We’d like to extend a big thanks to the PEDIGREE Foundation, a nonprofit organization dedicated to helping dogs in need find loving homes by supporting the good work of shelters and dog rescue organizations around the country. In 2013, the Foundation awarded a $25,000 grant to the ASPCA in support of our Behavior Rehabilitation Center. The ASPCA Behavioral Rehabilitation Center at St. Hubert's Animal Welfare Center in Madison, New Jersey, is the first and only facility dedicated to providing behavioral rehabilitation for undersocialized canine victims of cruelty, such as those confiscated from puppy mills and hoarding situations.
Julie Duke, Executive Director of the PEDIGREE Foundation, paid a visit to the Behavior Rehabilitation Center. She was so impressed with the work the ASPCA is doing to help turn severely fearful dogs into adoptable companions that she arranged for Kristen Collins, ASPCA Director of Anti-Cruelty Behavior Rehabilitation, to present at the 2014 Tennessee Animal Control Conference on August 4 and 5. Julie strongly believes that animal welfare shelters in Tennessee will benefit greatly from hearing our specialists talk about the Center and our work there.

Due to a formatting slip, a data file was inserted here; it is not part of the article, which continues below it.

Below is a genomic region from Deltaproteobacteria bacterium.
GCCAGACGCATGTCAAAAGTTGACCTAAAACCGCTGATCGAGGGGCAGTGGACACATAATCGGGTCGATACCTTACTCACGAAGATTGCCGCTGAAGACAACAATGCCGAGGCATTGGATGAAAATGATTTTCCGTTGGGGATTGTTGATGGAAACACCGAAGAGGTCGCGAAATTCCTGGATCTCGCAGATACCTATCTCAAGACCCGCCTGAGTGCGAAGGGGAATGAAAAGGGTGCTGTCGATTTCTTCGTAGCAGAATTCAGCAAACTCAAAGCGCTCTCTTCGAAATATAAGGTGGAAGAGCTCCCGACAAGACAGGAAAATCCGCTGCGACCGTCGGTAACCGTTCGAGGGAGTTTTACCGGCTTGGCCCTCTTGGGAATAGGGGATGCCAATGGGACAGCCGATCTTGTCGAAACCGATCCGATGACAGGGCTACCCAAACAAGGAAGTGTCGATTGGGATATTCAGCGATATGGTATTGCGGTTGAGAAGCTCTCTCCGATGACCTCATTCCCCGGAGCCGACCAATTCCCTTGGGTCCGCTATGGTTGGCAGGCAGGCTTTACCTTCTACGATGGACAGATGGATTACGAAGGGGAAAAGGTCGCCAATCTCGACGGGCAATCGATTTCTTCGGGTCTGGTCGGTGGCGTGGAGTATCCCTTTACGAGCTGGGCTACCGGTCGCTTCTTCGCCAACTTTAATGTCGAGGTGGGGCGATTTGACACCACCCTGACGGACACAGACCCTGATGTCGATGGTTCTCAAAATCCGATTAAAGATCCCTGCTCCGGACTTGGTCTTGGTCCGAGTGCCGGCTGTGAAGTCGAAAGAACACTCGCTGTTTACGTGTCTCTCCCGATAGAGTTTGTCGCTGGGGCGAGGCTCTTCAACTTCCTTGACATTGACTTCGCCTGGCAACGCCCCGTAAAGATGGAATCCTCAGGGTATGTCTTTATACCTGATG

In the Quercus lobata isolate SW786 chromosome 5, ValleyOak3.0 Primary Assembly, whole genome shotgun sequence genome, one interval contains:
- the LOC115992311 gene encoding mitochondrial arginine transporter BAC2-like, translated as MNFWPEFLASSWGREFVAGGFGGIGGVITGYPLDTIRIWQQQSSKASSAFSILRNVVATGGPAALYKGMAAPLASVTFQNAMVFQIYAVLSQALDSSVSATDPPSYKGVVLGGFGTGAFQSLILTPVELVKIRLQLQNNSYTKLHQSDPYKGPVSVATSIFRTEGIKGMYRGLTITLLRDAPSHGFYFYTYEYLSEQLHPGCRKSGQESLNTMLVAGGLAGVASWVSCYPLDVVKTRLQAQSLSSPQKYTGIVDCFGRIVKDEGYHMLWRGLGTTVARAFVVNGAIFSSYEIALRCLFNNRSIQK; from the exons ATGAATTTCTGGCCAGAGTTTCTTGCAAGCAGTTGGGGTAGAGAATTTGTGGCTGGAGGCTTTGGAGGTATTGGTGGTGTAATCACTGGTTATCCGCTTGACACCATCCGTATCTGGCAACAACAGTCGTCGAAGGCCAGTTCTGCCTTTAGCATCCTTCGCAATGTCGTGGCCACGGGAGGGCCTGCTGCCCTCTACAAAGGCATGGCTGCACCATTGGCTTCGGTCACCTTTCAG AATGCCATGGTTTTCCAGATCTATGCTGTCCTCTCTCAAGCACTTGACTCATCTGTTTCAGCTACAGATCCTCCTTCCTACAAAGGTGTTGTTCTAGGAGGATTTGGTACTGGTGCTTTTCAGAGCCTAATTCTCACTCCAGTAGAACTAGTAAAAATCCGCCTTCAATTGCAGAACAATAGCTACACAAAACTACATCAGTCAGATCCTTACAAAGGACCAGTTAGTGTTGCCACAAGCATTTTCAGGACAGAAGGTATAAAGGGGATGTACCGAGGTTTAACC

We are truly grateful for the PEDIGREE Foundation's generous support. For more information about the Foundation, please visit www.pedigreefoundation.org.
Today is an exciting day for horses nationwide: The ASPCA Equine Fund has officially awarded its 1,000th grant! The $5,000 grant, awarded to Equestrian Inc. of Tampa, Florida, will be used to repair the organization’s feed room roof, which was destroyed during a storm in May. During the storm, Equestrian Inc. lost $4,000 in grain and hay.